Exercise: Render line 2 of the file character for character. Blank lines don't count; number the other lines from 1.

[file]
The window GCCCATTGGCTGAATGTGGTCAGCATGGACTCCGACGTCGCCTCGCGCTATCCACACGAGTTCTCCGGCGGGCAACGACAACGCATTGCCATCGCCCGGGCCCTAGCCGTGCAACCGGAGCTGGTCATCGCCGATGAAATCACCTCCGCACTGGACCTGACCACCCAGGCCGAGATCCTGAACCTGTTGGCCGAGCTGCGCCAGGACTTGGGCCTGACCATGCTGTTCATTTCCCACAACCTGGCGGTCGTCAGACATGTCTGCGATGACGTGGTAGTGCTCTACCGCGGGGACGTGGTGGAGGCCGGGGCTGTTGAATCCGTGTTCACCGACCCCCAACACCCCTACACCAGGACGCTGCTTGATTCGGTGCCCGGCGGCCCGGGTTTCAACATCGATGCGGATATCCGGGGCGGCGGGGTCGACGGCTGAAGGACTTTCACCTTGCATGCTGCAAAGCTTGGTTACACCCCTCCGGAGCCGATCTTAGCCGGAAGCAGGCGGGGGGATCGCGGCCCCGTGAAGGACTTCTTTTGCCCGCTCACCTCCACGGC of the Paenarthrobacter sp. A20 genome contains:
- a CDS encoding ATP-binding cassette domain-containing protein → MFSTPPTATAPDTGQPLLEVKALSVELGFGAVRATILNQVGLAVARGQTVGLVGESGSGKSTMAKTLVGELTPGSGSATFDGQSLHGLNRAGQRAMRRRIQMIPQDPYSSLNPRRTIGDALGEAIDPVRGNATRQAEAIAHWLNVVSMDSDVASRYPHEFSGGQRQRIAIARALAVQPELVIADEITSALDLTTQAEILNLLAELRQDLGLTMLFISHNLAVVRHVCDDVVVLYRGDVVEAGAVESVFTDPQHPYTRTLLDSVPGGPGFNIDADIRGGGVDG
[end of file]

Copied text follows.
- a CDS encoding ATP-binding cassette domain-containing protein → MFSTPPTATAPDTGQPLLEVKALSVELGFGAVRATILNQVGLAVARGQTVGLVGESGSGKSTMAKTLVGELTPGSGSATFDGQSLHGLNRAGQRAMRRRIQMIPQDPYSSLNPRRTIGDALGEAIDPVRGNATRQAEAIAHWLNVVSMDSDVASRYPHEFSGGQRQRIAIARALAVQPELVIADEITSALDLTTQAEILNLLAELRQDLGLTMLFISHNLAVVRHVCDDVVVLYRGDVVEAGAVESVFTDPQHPYTRTLLDSVPGGPGFNIDADIRGGGVDG